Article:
With a bold new synthpop sound and opinions on love, loss and martyrdom, country girl turned chart-stomping industrialist Taylor Swift is back. Just don’t mention Twitter trolls.
I don’t know about you, but Taylor Swift is feeling 24. If Tay at 22 was, as her slumber party anthem goes, “happy, free, confused and lonely at the same time”, this year she’s clearer of mind: strong, sceptical, indie and willingly off the market. “RIP me!” she yawped recently to Graham Norton, and she wasn’t kidding. 1989, her fifth album released in late October, demands that you forget all you know about the Pennsylvanian. Early signs that she was out of love and liking it popped up on her Instagram feed six months ago. “There are far better things ahead than any we have left behind,” goes the CS Lewis quote she blogged. Then, in an interview with The Guardian in August, the country-pop crossover came clean. “[Having a relationship] isn’t really possible right now. It just doesn’t seem like a possibility in the near future. It doesn’t ever work.”
Swift – whose lovably goofy Colgate grin and Appalachian drawl make her the tween dream to take home to your parents – isn’t exactly intimidating, but she’s tougher in person than you’d expect. There’s an emotional grit to her new songs that may surprise the legions of fans who scream and cry along to “We Are Never Ever Getting Back Together” on Vlogs and dissect Tay’s lyrics for relationship advice. The message in lead single “Shake It Off” is pretty clear: stop being a dick on Twitter. “Heartbreakers gonna break, break, break, break, break. And the fakers gonna fake, fake, fake, fake, fake. Baby, I’m just gonna shake it off,” chants Swift, pleading for the demise of social media trolls and take-down tormentors.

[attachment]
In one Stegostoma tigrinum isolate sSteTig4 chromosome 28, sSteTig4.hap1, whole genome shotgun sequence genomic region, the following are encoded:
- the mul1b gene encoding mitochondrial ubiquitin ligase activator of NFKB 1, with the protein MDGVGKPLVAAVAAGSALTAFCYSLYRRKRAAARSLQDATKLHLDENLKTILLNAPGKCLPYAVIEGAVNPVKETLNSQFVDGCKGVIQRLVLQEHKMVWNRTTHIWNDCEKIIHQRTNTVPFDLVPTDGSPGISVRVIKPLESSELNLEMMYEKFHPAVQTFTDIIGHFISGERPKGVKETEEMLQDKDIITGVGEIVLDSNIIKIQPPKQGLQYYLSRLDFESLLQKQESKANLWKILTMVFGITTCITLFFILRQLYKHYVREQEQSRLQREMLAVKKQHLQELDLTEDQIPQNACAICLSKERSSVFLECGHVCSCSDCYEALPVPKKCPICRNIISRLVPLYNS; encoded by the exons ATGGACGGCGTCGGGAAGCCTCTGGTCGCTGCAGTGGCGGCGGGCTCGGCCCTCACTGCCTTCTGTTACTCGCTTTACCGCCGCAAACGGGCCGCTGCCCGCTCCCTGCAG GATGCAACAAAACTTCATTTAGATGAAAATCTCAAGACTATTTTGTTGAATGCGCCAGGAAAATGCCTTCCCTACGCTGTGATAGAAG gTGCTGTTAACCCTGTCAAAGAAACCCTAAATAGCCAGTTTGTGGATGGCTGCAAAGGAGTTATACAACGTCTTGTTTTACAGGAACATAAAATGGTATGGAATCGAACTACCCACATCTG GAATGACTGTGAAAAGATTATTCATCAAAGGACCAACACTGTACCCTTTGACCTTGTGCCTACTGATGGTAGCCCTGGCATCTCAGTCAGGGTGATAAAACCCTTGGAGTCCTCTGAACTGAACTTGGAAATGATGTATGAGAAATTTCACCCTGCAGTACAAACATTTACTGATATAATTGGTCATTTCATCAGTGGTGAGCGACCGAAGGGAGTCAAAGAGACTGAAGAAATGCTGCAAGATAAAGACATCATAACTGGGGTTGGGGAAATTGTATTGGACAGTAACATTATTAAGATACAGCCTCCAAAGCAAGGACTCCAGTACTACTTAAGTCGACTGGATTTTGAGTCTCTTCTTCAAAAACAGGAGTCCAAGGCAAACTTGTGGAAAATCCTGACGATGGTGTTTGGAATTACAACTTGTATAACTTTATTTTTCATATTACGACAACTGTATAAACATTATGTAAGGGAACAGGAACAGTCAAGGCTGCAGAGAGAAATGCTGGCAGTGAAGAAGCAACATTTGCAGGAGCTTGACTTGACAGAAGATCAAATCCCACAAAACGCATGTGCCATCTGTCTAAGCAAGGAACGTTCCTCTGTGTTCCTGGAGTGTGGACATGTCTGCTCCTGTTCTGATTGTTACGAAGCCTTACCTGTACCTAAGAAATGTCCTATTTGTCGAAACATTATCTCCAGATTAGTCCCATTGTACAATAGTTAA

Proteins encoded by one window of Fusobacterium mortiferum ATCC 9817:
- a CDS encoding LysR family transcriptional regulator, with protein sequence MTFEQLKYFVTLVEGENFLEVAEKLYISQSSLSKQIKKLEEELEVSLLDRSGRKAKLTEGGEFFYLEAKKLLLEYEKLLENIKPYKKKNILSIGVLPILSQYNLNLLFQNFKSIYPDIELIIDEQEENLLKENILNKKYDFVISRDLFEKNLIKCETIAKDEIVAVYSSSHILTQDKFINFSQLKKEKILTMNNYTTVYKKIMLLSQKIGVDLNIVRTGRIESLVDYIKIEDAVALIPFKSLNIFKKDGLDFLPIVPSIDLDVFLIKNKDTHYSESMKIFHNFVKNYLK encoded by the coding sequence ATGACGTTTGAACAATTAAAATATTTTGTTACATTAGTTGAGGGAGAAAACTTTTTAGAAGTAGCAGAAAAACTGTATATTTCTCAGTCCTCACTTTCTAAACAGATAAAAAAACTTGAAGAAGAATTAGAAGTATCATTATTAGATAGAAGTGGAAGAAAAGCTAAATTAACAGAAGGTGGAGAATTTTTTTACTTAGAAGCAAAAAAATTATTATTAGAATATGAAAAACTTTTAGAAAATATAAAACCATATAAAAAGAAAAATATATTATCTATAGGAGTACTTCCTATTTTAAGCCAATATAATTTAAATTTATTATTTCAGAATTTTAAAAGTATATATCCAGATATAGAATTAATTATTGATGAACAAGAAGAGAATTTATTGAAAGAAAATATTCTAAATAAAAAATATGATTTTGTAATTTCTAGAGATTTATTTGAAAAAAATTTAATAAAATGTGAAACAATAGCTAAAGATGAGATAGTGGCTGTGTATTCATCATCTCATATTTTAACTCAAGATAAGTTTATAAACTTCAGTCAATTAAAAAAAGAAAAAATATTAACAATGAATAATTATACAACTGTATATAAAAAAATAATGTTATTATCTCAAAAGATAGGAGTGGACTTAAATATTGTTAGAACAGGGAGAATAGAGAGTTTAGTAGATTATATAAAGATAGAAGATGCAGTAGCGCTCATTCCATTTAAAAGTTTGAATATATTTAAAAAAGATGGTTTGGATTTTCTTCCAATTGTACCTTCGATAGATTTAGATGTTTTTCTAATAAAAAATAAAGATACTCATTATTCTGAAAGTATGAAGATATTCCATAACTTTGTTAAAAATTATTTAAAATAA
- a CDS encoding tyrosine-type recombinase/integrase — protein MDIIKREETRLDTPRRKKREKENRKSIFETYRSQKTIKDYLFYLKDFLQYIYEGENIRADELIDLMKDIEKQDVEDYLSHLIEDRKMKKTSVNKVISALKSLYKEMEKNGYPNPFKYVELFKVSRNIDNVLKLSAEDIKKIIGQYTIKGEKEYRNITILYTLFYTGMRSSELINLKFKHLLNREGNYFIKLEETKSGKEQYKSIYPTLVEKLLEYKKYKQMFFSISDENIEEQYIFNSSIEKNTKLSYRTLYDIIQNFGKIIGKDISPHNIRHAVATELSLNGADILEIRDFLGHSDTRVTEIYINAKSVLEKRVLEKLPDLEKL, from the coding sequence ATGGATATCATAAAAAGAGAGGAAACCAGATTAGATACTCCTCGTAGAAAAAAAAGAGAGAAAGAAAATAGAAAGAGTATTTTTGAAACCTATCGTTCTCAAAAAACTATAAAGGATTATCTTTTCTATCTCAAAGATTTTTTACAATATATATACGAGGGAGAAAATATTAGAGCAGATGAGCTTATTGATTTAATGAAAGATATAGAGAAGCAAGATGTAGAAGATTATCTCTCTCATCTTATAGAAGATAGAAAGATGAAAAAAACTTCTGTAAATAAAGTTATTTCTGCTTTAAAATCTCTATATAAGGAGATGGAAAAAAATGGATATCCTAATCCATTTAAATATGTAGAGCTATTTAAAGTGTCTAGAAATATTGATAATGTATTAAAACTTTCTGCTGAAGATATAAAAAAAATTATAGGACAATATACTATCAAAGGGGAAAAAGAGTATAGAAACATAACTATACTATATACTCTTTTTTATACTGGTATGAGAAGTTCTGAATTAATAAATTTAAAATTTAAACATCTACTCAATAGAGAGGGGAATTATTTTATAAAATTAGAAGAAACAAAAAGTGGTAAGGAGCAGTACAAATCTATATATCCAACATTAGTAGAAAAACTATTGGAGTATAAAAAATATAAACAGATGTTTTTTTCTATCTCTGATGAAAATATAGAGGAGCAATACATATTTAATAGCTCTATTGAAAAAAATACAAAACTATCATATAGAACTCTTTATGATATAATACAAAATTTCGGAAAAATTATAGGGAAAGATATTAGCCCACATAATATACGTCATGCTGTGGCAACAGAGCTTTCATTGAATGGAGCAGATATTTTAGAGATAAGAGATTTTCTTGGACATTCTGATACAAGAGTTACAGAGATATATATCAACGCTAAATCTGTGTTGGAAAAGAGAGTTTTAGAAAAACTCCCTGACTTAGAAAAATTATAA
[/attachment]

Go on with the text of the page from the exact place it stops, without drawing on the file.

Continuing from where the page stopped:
Gliding towards me with a puppet-like weightlessness, the singer balances a latte on the flat of her hand. “Twitter’s dark underbelly is that it gives people a veil of anonymity: they can have a terrible day at work, and feel awful about themselves, and then come home and get drunk and call someone ugly on Instagram,” she laments. “If people don’t have anyone to talk to about [their problems], they go online and just say wicked, gross, cruel, mean-spirited things about people. I wrote ‘Shake It Off’ for my own situation, but also for the situation that everyone finds themselves in now. It’s not a celebrity issue, it’s a people issue.”
Read the whole story here